How to Train Your Dragon...Fish

Did you know you can train a fish? It’s true! Like our marine mammals, many fish at the Aquarium have been trained to target, touching a body part, like their snout, to a particular object. Targeting helps lead animals to where we want or orientate them to a specific area. For fish, a lot of targeting behaviors center around feeding. And one of these well-trained fish lives on the Aquarium’s second floor!
Asian arowana

The Asian arowana, aka dragonfish, is a beautiful red and gold-colored fish located in our Ancient Fishes exhibit. With lots of animals in this exhibit, it’s important to know that everyone has a chance to eat. Fortunately, our arowana has a “fin up” on the competition — he’s target trained! Having traveled from the Toledo Zoo many years ago, it’s an old pro at this behavior by now. By associating one particular object with food, the arowana will swim over and get something to eat when it spots that object.

Behind the scenes view

To start the feeding process, a large blue and white circle is lowered and hung off the side of the exhibit. This highly contrasted color combination helps the arowana see it against the background of the exhibit. Once the target is located by the arowana, it knows that it’s time to eat. The fish will swim over to the target, touch its snout to the circle (or at least get close), and then is quickly rewarded with a shrimp or small fish.

Feeding target
Just as the arowana learned how to target, there are some others that have figured it out! It’s not the only fish that swims over when the target goes in the water.  A couple of exhibit-mates, including a lung fish, can be seen hanging around trying to steal a morsel. But the aquarists are careful to try and feed only the arowana with this target, ensuring that gets its particular food selection.

Right behavior, wrong fish species

This type of feeding might seem like a lot of work for one fish. However, it’s really important for the overall health of the exhibit. It ensures that the arowana gets enough food specifically for it and allows the aquarist to get a good close at how it’s doing. Target feeding also helps alleviate competition during feedings. The arowana is a fast fishy predator, while some other fish on exhibit are a bit slower. By feeding the fish in this way, arowana only associates the target with food. No target = no food for the arowana and let’s the other animals have a chance to eat. It’s such a successful feeding strategy that we do this with other animals at the Aquarium, including sea turtles and different fish species in the Giant Ocean Tank!

Feeding and getting footage is tricky!

To see the target feeding from a visitor’s point of view, check out the video below! You’ll be able to see the arowana swim up to the blue circle. Once it swims close, Jeremy, one of our head aquarists, quickly lowers in a fish or shrimp and then it’s snack time! Next time you come in to visit, check out the Ancient Fishes exhibit and our extraordinary Asian arowana.  If you see a blue circle in the exhibit, it may mean lunch isn’t too far behind.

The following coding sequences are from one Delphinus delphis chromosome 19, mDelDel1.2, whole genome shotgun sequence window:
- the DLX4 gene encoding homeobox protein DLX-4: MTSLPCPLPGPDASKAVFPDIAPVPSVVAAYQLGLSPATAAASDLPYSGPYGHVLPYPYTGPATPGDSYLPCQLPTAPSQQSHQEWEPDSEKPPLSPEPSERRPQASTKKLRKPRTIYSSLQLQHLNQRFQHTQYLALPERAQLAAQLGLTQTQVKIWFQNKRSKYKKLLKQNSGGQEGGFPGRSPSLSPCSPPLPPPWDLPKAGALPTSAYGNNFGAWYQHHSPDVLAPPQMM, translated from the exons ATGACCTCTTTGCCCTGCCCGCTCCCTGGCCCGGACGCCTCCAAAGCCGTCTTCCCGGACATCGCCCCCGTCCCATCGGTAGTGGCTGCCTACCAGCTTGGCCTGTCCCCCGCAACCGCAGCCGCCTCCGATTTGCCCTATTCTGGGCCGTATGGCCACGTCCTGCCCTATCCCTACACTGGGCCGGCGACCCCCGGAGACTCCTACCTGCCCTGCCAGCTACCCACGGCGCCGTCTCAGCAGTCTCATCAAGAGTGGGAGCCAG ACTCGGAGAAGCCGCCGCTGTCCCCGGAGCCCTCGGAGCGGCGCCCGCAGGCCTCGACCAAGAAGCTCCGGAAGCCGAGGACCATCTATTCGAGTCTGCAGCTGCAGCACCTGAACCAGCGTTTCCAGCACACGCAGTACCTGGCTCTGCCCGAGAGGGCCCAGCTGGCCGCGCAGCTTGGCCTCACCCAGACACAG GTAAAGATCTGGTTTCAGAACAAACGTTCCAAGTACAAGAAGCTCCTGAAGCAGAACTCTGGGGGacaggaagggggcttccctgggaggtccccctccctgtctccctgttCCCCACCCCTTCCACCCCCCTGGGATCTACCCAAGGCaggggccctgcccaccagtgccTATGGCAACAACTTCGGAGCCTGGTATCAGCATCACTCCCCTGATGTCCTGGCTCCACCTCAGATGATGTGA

Lunchtime with the Shorebirds

The shorebirds exhibit at the Aquarium is a quiet, sunny oasis for the rescued birds that live there. Watching them bop up and down the exhibit's shoreline, listening to them cheep and squawk, is also a treat for visitors.

The shorebirds get the corner office with a view of Boston Harbor.

But mealtime might make some folks squirm.

This day, our aquarists fed the birds a tasty buffet of beetle larvae, served up in trays and distributed discretely around the exhibit. The trays keep the larvae from wriggling into the sand and pebbles in the exhibit. The fish-eating birds — the common terns and black skimmer — also dine on frozen (then thawed) silversides and capelin, which are also on the menu for other Aquarium animals like the penguins and large fish in the Giant Ocean Tank. And no, they don't actually eat the fish in the exhibit!

Preparing lunchtime for the shorebirds

And now and then, the aquarists also release a jar of crickets into the exhibit. That's when you can really see the birds forage!

Special delivery for the shorebirds: crickets

In the wild shorebirds rely heavily on bugs and crustaceans they find on the beach, mainly in the wrack, or seaweed, that washes up and is found along the high tide line. In our exhibit, however, it would be a lot of work to constantly haul 50 pounds of wrack into the everyday and we might not know how much the birds are eating.

Most of the shorebirds in the exhibit were injured and could not survive on their own in the wild. There are the common terns, Ike and Truro, the semipalmated sandpiper, and piping plover. On your next visit to the Aquarium, be sure to take a moment to watch the shorebirds in their exhibit—you'll be transported to warm summer days at the shore no matter what the weather is like outside.